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Do ethnic identities and differences inevitably lead to conflict?

Research Essay
Your second assignment consists of a research essay.
Essay Question: Do ethnic identities and differences inevitably lead to conflict?
Assessment criteria
In general, your coursework will be marked according to:
– Content – Relevance of the materials used; breadth of reading; evidence of a understanding of key issues and debates relevant to the module; relating theory/concepts to evidence/issues; analysis of theories and issues.
– Structure – Clarity of structure; logic of structure and arguments; clear introduction and conclusion.
– Presentation – Clarity of expression; sentence construction and grammar; appropriate citation of references and bibliographic format.
General Advice on Writing:
Sources:
• Aim to read extensively. For the Review Essay you should read the three articles in question as well as supporting documents. For the essay you should be consulting a between 8 and 10 books and/or journal articles.
• Students will lose marks for excessive referencing from a limited number of sources.
• Do not rely on basic introductory textbooks.
Referencing:
• Your coursework should be properly referenced in a consistent style. Our department prefers the use of the Harvard System (see Library website for guidance). Whichever referencing system you use, please be consistent. Questions to think about
1. Is the concept of identity essential for the study of international relations?
2. “NATO has no role to play in the 21st century and should therefore be dissolved.” Discuss in relation to questions of identity?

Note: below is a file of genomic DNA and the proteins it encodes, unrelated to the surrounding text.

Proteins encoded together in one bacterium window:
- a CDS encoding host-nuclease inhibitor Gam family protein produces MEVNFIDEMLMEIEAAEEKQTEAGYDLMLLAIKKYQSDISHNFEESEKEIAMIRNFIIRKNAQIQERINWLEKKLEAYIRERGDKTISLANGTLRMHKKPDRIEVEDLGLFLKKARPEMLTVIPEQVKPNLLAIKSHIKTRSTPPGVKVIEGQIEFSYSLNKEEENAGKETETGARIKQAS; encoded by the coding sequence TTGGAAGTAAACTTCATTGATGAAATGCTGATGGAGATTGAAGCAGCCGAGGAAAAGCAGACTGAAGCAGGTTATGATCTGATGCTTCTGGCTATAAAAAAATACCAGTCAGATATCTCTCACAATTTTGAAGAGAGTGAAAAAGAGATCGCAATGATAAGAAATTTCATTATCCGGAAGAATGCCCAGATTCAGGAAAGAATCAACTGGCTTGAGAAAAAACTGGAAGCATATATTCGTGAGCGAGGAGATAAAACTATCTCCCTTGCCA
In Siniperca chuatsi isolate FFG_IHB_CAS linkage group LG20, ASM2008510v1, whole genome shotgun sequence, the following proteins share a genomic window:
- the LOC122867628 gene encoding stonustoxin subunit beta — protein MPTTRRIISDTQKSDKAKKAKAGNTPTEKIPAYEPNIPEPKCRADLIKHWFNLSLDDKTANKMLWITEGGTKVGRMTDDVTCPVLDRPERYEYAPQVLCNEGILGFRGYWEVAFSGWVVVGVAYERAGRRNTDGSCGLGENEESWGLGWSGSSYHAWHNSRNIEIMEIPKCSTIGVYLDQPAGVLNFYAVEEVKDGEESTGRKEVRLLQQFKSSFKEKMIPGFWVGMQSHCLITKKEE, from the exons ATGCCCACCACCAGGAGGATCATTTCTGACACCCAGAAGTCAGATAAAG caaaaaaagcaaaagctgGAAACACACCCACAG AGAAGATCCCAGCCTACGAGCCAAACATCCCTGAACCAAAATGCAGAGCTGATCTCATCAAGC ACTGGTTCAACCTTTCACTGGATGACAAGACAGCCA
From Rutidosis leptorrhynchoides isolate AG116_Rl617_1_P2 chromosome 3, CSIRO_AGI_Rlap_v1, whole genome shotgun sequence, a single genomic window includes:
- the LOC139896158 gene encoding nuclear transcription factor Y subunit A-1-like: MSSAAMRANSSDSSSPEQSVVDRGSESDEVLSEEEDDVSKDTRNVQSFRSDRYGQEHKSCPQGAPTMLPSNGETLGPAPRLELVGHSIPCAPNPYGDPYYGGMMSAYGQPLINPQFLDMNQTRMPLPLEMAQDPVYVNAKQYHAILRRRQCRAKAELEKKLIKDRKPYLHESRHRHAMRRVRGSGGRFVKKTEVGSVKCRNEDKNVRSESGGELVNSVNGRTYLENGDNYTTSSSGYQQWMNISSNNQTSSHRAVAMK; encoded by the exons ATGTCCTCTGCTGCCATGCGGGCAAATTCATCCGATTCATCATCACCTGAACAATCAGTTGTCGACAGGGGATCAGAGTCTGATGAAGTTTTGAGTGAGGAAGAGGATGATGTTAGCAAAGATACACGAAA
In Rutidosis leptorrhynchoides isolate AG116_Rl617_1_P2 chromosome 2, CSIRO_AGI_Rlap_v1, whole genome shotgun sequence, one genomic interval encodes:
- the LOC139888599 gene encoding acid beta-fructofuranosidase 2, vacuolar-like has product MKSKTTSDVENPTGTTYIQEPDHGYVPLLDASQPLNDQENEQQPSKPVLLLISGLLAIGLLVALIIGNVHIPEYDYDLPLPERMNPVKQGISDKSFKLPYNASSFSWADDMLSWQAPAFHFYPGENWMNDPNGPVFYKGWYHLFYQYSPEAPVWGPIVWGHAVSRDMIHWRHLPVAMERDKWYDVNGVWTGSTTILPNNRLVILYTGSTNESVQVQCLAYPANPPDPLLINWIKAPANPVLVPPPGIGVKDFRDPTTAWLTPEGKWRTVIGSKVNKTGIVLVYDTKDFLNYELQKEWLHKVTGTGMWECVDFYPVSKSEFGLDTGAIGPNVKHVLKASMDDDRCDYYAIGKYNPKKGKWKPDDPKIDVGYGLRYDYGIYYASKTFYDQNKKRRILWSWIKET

3. Can you think of an event in global politics where a state’s or organisation’s identity has been crucial?
Essential Reading
Identity, Difference and Exclusion – Identity revisited
Session overview
While “mainstream” constructivists such as Alexander Wendt are mainly interested in using the concept of identity to explain the behaviour of states and international organisations, poststructuralists, feminists and so-called critical constructivists are more interested in how “identity” at a variety of levels (e.g. gender, ethnicity, religion, race), is used to exclude and eliminate what is perceived as “different” to oneself. This session will introduce this critical perspective in relation to a variety of issues in global politics, such as ethnic conflicts, the war on terror, and humanitarian intervention.
Questions to think about:
1. Is identity always based on exclusion? What does this mean for global politics?
2. Is gender as an identity issue relevant for the study of global politics?
3. Are ethnic conflicts, such as that which took place in Bosnia in the 1990s, inevitable? Or are they the result of identity/difference being used for political purposes?
Additional
Wibben, Annick T. R. (2013), ‘Who do we think we are?’ in Jenny Edkins and Maja Zehfuss (eds.), Global Politics: A New Introduction (2nd edition), London: Routledge.
Connolly, William E. (1989), ‘Identity and Difference in Global Politics’ in James Der Derian and Michael Shapiro (eds.), International/Intertextual Relations: Postmodern Readings of World Politics, Lexington, Mass.: Lexington Books.
Campbell, David (1999) ‘Violence, Justice, and Identity in the Bosnian Conflict’ in Jenny Edkins, Nalini Persram and Veronique Pin-Fat (eds.), Sovereignty and Subjectivity, Boulder, Co.: Lynne Rienner.

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